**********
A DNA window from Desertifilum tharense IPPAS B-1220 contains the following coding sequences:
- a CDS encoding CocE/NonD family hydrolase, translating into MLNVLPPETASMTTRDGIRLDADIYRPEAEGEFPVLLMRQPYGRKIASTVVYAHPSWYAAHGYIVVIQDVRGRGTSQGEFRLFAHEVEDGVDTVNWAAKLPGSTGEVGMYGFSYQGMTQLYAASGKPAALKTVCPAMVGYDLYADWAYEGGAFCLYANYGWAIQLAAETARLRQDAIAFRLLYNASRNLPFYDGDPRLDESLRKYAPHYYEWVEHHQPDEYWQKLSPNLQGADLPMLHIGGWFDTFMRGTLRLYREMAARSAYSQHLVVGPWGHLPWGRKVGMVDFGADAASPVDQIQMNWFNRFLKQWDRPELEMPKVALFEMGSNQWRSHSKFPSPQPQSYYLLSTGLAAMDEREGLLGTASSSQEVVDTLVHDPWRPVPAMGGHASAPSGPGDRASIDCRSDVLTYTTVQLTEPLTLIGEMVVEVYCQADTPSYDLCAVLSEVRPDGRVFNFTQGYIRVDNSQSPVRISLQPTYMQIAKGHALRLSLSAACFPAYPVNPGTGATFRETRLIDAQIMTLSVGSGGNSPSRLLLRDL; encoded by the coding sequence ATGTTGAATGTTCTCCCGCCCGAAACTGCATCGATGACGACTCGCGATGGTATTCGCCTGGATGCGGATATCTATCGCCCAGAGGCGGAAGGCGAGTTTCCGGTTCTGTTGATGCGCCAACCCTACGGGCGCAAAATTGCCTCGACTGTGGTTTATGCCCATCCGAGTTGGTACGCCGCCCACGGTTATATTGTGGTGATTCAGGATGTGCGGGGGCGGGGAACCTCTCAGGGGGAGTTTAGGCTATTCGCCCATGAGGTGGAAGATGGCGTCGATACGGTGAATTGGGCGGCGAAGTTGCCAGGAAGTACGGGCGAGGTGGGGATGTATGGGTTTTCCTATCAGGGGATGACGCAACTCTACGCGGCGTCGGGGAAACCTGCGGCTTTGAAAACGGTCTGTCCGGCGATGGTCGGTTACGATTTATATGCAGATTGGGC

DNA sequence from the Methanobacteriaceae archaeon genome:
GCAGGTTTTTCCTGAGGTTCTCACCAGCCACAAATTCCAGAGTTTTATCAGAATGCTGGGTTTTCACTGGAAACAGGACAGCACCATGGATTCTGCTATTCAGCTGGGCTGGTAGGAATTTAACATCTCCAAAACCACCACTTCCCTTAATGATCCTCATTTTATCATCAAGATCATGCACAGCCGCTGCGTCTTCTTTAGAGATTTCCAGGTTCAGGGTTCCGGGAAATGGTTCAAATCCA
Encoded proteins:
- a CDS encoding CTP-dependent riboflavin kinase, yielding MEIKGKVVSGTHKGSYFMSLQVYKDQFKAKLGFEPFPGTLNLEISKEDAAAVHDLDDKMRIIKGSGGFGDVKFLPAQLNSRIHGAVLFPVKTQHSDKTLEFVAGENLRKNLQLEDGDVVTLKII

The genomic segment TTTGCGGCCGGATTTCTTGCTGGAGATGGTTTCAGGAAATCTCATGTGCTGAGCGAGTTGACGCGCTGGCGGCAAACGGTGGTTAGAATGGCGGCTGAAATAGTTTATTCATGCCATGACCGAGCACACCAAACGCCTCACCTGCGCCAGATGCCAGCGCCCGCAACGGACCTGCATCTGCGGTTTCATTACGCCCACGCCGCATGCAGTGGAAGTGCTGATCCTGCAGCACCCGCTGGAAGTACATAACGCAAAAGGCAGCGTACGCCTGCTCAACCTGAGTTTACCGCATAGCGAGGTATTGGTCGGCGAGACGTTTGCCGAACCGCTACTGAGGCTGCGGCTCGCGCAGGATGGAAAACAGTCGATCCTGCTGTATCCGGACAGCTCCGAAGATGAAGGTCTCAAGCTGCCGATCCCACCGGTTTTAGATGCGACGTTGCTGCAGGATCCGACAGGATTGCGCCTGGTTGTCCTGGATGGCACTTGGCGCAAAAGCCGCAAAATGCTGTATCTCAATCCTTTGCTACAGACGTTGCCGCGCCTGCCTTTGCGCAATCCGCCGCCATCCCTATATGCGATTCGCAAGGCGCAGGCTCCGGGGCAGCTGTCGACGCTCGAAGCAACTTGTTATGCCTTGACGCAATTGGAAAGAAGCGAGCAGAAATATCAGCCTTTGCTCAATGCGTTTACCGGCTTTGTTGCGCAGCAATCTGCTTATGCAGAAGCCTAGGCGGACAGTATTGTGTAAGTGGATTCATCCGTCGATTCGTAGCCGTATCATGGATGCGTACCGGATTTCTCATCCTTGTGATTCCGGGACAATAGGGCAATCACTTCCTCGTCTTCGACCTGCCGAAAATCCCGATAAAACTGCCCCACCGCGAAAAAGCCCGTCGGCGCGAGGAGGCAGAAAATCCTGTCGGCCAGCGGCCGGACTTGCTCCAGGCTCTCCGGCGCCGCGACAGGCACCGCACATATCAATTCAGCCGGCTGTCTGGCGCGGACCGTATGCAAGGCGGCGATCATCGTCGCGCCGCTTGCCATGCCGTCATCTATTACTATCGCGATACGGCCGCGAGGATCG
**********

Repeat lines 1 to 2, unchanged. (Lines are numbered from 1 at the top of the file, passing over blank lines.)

A DNA window from Desertifilum tharense IPPAS B-1220 contains the following coding sequences:
- a CDS encoding CocE/NonD family hydrolase, translating into MLNVLPPETASMTTRDGIRLDADIYRPEAEGEFPVLLMRQPYGRKIASTVVYAHPSWYAAHGYIVVIQDVRGRGTSQGEFRLFAHEVEDGVDTVNWAAKLPGSTGEVGMYGFSYQGMTQLYAASGKPAALKTVCPAMVGYDLYADWAYEGGAFCLYANYGWAIQLAAETARLRQDAIAFRLLYNASRNLPFYDGDPRLDESLRKYAPHYYEWVEHHQPDEYWQKLSPNLQGADLPMLHIGGWFDTFMRGTLRLYREMAARSAYSQHLVVGPWGHLPWGRKVGMVDFGADAASPVDQIQMNWFNRFLKQWDRPELEMPKVALFEMGSNQWRSHSKFPSPQPQSYYLLSTGLAAMDEREGLLGTASSSQEVVDTLVHDPWRPVPAMGGHASAPSGPGDRASIDCRSDVLTYTTVQLTEPLTLIGEMVVEVYCQADTPSYDLCAVLSEVRPDGRVFNFTQGYIRVDNSQSPVRISLQPTYMQIAKGHALRLSLSAACFPAYPVNPGTGATFRETRLIDAQIMTLSVGSGGNSPSRLLLRDL; encoded by the coding sequence ATGTTGAATGTTCTCCCGCCCGAAACTGCATCGATGACGACTCGCGATGGTATTCGCCTGGATGCGGATATCTATCGCCCAGAGGCGGAAGGCGAGTTTCCGGTTCTGTTGATGCGCCAACCCTACGGGCGCAAAATTGCCTCGACTGTGGTTTATGCCCATCCGAGTTGGTACGCCGCCCACGGTTATATTGTGGTGATTCAGGATGTGCGGGGGCGGGGAACCTCTCAGGGGGAGTTTAGGCTATTCGCCCATGAGGTGGAAGATGGCGTCGATACGGTGAATTGGGCGGCGAAGTTGCCAGGAAGTACGGGCGAGGTGGGGATGTATGGGTTTTCCTATCAGGGGATGACGCAACTCTACGCGGCGTCGGGGAAACCTGCGGCTTTGAAAACGGTCTGTCCGGCGATGGTCGGTTACGATTTATATGCAGATTGGGC